Lloyd Williams’ imported Cup horses are on show in the sprint race. They both look very good in the mounting yard, led by the usual two strappers. Mourayan is the smaller and lighter of the two, and Alandi, the dual Group 1 winner, is stocky and solid with a deep chest – plenty of room for a large heart! They are very similar in appearance. Both of them are dark bay or brown in colour, with Mourayan more bay and Alandi more brown. And both of them have similar white facial markings – a star and strip – despite having different sires. I couldn’t fault their behaviour. They finish down the track, barely beating the ambulance home, as you would expect for 80/1 chances. But watch out for them in the spring!

Yummy birthday cake

In the end, I didn’t even have a bet. But the party was good. Happy Birthday Amy! Now we are one!


Flemington Green Fields Raceday

May 8th, 2010

I’m a bit fearful as there has been rain about overnight and I’m not allowed to bet on Slow tracks. And apparently they have been putting water on the track as well. I hate that – why can’t they just leave it be! The track is rated a Dead 4 but the word from the jockeys is that it’s at least a Dead 5. I check my par times for a Slow track at Flemington compiled by the late and great EJ Minnis and find a figure of 85.95 seconds for 1400 metres. In the first race they run a time of 86.26 for 1410 metres. If I allow 0.5 seconds for the extra distance of 10 metres it still looks like a Slow 6 track. CAUTION!! DO NOT BET!!

But in the third race I’m still quite keen to back The Comedian, very relaxed, head in towards the strapper. And the favourite Undeniably looks a risk, a bit sweaty and bulky. There’s a fall in the race. Luckily The Comedian misses the trouble but he gives up in the straight and compounds quickly to finish seventh. What a joke! He couldn’t pick up his feet! Whenever I lose I look for someone or something to blame apart from myself, and in this case it is quite clear that the track is at fault. I had better shut up shop! I probably should have laid the favourite who finished ninth at $1.10 the place. The punter’s lament – should’ve, should’ve.

What to do at the races when your hands are tied? Photograph some horses, of course. And today everywhere I look I see a pony. A plethora of ponies. When I wrote Watching Racehorses it was quite uncommon to see a pony. Of the more than 10,000 horses that I observed only 176 were accompanied by a pony, about one every meeting. It was the most positive of all the variables that I scored. Now that everyone has read the book they all bring a pony to the races, and the advantage, while still positive, has been much reduced.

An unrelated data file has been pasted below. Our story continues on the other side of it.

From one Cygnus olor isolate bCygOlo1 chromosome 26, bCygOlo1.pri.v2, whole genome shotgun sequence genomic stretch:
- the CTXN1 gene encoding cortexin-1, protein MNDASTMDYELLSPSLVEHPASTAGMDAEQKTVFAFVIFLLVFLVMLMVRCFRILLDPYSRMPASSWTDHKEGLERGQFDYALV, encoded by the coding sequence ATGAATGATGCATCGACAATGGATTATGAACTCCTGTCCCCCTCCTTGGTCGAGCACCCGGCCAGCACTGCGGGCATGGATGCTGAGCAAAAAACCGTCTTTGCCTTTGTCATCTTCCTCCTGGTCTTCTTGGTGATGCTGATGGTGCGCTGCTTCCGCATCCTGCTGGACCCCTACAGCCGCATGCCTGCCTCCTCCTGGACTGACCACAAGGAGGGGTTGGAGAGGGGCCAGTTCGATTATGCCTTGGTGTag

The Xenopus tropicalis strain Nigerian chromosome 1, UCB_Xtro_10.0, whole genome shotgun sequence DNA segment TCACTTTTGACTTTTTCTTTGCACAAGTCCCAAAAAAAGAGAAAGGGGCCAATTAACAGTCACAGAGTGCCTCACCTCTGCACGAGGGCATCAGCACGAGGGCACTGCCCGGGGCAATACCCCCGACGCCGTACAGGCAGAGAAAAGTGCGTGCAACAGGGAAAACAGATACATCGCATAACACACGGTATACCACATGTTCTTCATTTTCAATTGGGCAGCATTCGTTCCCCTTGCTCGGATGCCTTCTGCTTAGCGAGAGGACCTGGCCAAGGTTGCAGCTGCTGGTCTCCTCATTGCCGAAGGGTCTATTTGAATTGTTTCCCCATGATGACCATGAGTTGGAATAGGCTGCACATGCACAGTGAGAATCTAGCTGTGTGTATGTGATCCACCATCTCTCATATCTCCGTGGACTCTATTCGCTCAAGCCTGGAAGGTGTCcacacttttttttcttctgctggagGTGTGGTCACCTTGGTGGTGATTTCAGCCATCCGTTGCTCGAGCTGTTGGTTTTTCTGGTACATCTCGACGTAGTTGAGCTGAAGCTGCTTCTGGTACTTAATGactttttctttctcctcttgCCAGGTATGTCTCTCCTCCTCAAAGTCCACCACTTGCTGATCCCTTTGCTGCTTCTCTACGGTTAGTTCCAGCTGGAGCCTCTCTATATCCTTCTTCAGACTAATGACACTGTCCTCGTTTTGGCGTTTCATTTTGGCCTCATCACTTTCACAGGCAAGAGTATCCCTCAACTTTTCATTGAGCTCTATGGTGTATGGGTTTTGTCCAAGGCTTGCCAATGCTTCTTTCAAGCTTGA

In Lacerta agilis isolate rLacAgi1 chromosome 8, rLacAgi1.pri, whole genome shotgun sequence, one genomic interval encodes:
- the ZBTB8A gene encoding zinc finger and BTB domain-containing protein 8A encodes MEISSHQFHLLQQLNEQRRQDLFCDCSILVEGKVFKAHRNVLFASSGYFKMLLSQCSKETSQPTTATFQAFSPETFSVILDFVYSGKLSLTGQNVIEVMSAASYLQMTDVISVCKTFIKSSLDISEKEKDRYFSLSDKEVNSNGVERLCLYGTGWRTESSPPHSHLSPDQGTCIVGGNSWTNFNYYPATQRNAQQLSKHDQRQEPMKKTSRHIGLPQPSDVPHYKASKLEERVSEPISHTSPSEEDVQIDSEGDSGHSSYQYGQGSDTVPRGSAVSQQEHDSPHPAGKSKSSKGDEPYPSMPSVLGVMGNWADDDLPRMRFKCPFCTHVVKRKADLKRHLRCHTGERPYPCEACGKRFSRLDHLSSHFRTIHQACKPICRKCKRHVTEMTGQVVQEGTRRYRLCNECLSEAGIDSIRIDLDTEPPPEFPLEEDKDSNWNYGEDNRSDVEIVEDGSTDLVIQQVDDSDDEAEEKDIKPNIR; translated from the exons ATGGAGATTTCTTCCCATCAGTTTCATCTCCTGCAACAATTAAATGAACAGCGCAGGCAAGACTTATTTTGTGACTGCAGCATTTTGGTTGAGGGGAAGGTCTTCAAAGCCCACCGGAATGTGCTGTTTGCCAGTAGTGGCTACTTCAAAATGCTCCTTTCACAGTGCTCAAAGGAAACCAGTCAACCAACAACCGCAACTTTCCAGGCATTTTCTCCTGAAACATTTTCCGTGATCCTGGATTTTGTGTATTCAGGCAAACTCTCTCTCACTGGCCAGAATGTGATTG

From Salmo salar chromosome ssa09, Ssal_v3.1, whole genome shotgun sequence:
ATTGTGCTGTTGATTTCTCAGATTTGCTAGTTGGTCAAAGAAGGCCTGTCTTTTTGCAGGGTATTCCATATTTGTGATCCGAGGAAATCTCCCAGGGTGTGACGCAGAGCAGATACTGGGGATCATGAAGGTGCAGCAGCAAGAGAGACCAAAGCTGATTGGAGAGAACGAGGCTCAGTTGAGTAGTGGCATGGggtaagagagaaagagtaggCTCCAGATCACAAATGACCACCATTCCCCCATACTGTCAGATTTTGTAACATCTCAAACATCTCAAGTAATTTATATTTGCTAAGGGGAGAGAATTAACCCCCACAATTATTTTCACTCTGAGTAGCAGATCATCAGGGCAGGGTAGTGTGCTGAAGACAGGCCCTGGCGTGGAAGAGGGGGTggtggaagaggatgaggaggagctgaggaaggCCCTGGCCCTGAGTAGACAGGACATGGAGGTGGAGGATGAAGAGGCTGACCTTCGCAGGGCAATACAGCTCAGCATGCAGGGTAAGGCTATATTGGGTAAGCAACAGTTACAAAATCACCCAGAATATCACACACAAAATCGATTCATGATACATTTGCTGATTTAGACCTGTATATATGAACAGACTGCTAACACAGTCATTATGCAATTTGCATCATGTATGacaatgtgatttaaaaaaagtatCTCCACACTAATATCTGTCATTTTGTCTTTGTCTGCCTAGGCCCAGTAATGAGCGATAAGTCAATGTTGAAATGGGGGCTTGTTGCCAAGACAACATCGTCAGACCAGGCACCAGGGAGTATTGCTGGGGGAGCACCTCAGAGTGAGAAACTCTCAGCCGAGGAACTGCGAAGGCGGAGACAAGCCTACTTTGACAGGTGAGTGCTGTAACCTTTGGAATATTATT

Today I saw nine  ponies. Two could not be identified because they were occupying the wrong stall and three were over 14 hands, and didn’t fit in the photo,  and so should really be called horses. Here are the best six.

And the winner is …… Golden Charmer, don’t you think? How could you resist it? I broke all my rules and backed it for a place on the tote at $2.70. I watched the race on the TV and the horse was so far behind the first and second horses that it was out of the picture when they hit the line. But it survived for third. And the final result for the seven horses identified with ponies was two placings and five unplaced runs. Not too bad, but not what it once was.


Members’ Race Day

May 1st, 2010

My mission today, should I decide to accept it, is to photograph Tesbury Jack’s splint on his nearside foreleg. Splint bones are the remnants of pre-historic toes and run down either side of the cannon in the horse. They can get bumped or knocked and the area can become inflamed and swollen, but will heal with time. Often cannon bandages can conceal them, but Jack’s is on full view. It’s tricky to photograph when he is moving, but here are a couple of attempts. It looks to be a “cold” splint as Tesbury Jack does not appear to be in pain or lame. Wikipedia has a good account of splints if you are interested in more.

The horse is unhappy in the mounting yard and very fractious, with his ears back and grabbed by the clerk. He’s not worth laying at $6.80 for the place and drops out of the race to finish last. On return to scale he’s bleeding from both nostrils. Back in his stall he’s a sorry sight. This is his second conviction for bleeding so he’s now banned from racing in Australia. A sad end for a terrific racehorse.

On a more positive note I was shat on from a great height by a flying swallow. I checked with all and sundry and confirmed that it is a sign of immense good fortune if you are struck by avian excreta whilst at the racetrack. And so it proved.

I successfully layed Johansky for the place as she was not at all happy in her stall and let out an almighty groan. The strapper asked the horse “What’s the matter?” Of course, the horse did not reply, but I always interpret groaning as meaning that the horse would rather be somewhere else. Much like a teenager. So, I decided to oppose it for the place at $1.90. During the run Johanski dropped to the rear, as I expected, but ran on quite well for fourth.

And I backed Broken at $2.20 the place because of the positive strapper – with one hand stroking the horse’s withers all the way round the mounting yard. Broken dived through on the rail for a strong win. Bring on more swallows.